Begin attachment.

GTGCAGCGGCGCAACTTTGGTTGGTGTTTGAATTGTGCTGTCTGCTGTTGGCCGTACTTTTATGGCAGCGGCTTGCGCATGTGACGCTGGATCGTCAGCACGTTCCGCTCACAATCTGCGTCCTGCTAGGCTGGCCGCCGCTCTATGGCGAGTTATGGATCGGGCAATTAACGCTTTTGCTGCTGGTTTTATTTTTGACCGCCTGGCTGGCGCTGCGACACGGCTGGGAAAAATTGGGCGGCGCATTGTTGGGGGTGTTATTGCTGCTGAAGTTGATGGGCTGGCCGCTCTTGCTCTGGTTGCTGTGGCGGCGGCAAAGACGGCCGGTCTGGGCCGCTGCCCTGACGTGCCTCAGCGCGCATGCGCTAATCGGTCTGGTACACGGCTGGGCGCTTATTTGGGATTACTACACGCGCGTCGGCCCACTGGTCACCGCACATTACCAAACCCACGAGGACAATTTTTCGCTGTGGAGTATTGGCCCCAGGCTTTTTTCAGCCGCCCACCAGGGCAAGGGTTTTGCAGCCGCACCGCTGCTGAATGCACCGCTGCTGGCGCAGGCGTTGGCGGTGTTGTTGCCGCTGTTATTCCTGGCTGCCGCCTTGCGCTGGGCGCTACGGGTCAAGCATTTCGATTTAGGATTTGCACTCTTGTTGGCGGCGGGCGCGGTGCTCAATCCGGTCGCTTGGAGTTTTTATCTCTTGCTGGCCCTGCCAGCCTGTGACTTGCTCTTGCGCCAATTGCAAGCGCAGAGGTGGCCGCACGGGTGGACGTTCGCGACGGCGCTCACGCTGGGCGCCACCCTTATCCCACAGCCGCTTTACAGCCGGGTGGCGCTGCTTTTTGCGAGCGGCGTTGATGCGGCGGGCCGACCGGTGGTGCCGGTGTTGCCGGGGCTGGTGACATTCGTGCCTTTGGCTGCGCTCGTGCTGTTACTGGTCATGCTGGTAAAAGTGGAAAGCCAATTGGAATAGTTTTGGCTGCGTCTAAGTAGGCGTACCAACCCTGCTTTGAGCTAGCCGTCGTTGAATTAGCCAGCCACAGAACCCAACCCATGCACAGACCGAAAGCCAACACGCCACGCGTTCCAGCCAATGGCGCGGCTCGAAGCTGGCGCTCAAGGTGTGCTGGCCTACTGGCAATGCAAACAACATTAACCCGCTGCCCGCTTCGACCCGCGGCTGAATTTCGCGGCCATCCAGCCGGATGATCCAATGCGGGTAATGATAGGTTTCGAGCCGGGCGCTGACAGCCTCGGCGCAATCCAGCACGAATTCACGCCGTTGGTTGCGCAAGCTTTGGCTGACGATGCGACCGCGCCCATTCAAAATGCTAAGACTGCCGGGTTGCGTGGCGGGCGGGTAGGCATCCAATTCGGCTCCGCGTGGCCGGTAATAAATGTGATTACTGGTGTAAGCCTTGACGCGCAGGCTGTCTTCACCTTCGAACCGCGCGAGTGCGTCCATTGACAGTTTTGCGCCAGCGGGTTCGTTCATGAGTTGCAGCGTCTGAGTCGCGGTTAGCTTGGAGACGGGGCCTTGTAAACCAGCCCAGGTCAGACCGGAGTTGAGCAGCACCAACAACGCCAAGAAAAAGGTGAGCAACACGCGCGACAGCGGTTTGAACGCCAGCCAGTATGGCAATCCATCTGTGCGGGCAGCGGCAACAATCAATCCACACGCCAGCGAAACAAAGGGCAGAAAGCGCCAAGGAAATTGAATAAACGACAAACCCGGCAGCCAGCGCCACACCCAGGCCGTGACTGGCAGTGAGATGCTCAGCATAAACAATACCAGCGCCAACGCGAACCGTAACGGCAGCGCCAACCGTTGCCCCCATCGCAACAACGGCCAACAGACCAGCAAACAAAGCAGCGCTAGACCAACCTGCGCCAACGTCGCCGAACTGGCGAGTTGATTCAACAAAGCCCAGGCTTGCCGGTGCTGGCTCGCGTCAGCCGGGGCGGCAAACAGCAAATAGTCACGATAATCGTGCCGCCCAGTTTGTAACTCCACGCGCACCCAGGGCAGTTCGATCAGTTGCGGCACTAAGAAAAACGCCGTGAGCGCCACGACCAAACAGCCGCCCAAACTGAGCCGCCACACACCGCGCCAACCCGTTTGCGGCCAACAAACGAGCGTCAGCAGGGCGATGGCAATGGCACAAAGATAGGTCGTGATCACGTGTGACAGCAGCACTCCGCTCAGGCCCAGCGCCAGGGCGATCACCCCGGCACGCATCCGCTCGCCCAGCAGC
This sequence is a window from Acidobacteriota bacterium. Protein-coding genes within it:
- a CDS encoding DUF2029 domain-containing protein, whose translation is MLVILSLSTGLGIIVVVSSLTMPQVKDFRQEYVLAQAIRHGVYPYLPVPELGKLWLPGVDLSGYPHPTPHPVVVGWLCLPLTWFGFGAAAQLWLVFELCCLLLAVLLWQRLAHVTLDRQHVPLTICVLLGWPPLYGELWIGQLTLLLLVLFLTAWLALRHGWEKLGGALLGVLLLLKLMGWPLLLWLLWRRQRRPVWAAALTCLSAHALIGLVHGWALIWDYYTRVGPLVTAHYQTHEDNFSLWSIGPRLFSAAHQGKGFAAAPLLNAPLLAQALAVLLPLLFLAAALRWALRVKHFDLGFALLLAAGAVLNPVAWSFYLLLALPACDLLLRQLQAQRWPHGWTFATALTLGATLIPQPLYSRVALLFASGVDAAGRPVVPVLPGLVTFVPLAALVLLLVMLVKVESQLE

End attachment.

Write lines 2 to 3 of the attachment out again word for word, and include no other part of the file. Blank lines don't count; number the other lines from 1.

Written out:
This sequence is a window from Acidobacteriota bacterium. Protein-coding genes within it:
- a CDS encoding DUF2029 domain-containing protein, whose translation is MLVILSLSTGLGIIVVVSSLTMPQVKDFRQEYVLAQAIRHGVYPYLPVPELGKLWLPGVDLSGYPHPTPHPVVVGWLCLPLTWFGFGAAAQLWLVFELCCLLLAVLLWQRLAHVTLDRQHVPLTICVLLGWPPLYGELWIGQLTLLLLVLFLTAWLALRHGWEKLGGALLGVLLLLKLMGWPLLLWLLWRRQRRPVWAAALTCLSAHALIGLVHGWALIWDYYTRVGPLVTAHYQTHEDNFSLWSIGPRLFSAAHQGKGFAAAPLLNAPLLAQALAVLLPLLFLAAALRWALRVKHFDLGFALLLAAGAVLNPVAWSFYLLLALPACDLLLRQLQAQRWPHGWTFATALTLGATLIPQPLYSRVALLFASGVDAAGRPVVPVLPGLVTFVPLAALVLLLVMLVKVESQLE